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  • Writer's pictureRos Martin

Complaining to HMRC


One of the questions that I get asked is how to complain to HMRC and whether it is a worthwhile thing to do. This is often borne out of frustration with the way in which HMRC work, considerable delays within the system and HMRC officers seeming to be very intransigent in dealing with enquiries.


HMRC have very extensive powers to investigate the affairs of a taxpayer which is backed up with specific information and inspection powers. In the course of this, and the other work that the department does, it is inevitable that things go wrong. Mistakes are made but HMRC are notoriously unwilling to admit this!


There is a manual called Complaints Handling Guidance and this recognises that there will be complaints and some of the complaints will be justified. However, the process is not a remedy for all grievances against HMRC and it should only be used where it is appropriate to do so.


The complaints process used to be contained in a Code of Practice, but is now found on the gov.uk website.


 

What can you complain about?


The complaints process can be used if your client is unhappy with the service provided by HMRC. This can include where there have been unreasonable delays, or other unsatisfactory service, including mistakes and poor or misleading advice.


If an HMRC officer has failed to follow the correct procedure, perhaps by not issuing the relevant factsheet at the right time, that may be a justifiable cause for a complaint. Whether it is worth pursuing a complaint in any given situation is a completely different issue.


 

What can’t you complain about?


The complaints process is not appropriate for dealing with all grievances about HMRC. Where the client disagrees with a tax decision or a penalty, the appropriate appeals procedure, or judicial review, as relevant, should be followed. However, it is not always straightforward. In the course of enquiry, there may be a technical argument being undertaken which might be the subject of an appealable decision at some point (perhaps by issue of a closure notice) but in the meantime you have a complaint about the officer dealing with the enquiry. An example from my own experience was an SDLT enquiry where the officer concerned simply rejected every argument made by saying ‘you are wrong’ without justifying his stance. My own personal view was that he was out of his depth and not really understanding the technical point but this was clearly unsatisfactory service.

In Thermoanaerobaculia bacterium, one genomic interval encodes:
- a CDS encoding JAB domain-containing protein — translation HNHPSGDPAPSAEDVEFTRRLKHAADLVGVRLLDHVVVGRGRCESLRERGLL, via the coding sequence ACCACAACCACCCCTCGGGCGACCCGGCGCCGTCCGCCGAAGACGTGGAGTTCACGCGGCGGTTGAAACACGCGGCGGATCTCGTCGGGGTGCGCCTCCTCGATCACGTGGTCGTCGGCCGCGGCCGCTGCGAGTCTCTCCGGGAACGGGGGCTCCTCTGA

In addition, complaints about serious misconduct by HMRC staff are dealt with by a different process. The gov.uk website states that serious misconduct includes assault leading to death or serious injury, corruption, fraud, and unauthorised disclosure of customer information. HMRC’s handling of these complaints is overseen by the Independent Office for Police Conduct. These types of situations would be very rare.


 

How to complain


While other parts of HMRC are encouraging interaction with it through online channels, that does not apply to the complaints process, at least as far as agents are concerned. Advisers will need to complain on behalf of their clients by post, as the online process is, currently, reserved for taxpayers complaining directly to HMRC. This may change in the future but that is the current position.


It is recommended that advisers submit their complaints in writing, in accordance with the procedure, to ensure an audit trail, rather than complaining by telephone. The relevant contact details can be found on the gov.uk website, at the following link.


The postal address given for complaints about a compliance check or a HMRC enquiry is:

Customer Compliance Complaints

HM Revenue and Customs

BX9 2AB

United Kingdom


The complaint should set out all relevant facts, and refer to any material correspondence or documents, evidencing the poor service by HMRC. Where HMRC have not followed their procedures, or the HMRC Charter (see here), this should be referenced in the complaint. What is clear from this is that you do have to be able to point to actual poor service rather than just being slightly fed up with what has happened. Your client may be very upset at having their tax position challenged and the officer concerned being unwilling to accept their viewpoint but that is not the same thing as being given poor service.


The submission should also indicate the required remedy, and this should be established with the client. If costs are being claimed, full details should be provided and supported by receipts. The usual costs in such circumstances may include postage, phone charges, and professional fees. When considering whether to refund the claimed costs, HMRC will take a view as to whether those costs are reasonable. They will not make a claim for costs not incurred such as ‘opportunity cost’ ie the lost revenue from time spent dealing with the enquiry. If the case has caused significant anxiety and distress, then some additional compensation may be claimed but this is likely to be minimal and only paid on an ex-gratia basis. However, any claim for excess damages should be included in the initial complaint.


Where the client has suffered a financial loss due to the HMRC mistake or delay, you can seek a refund of those amounts. In addition, compensation may be sought for worry and distress, where the client was aware of the HMRC error.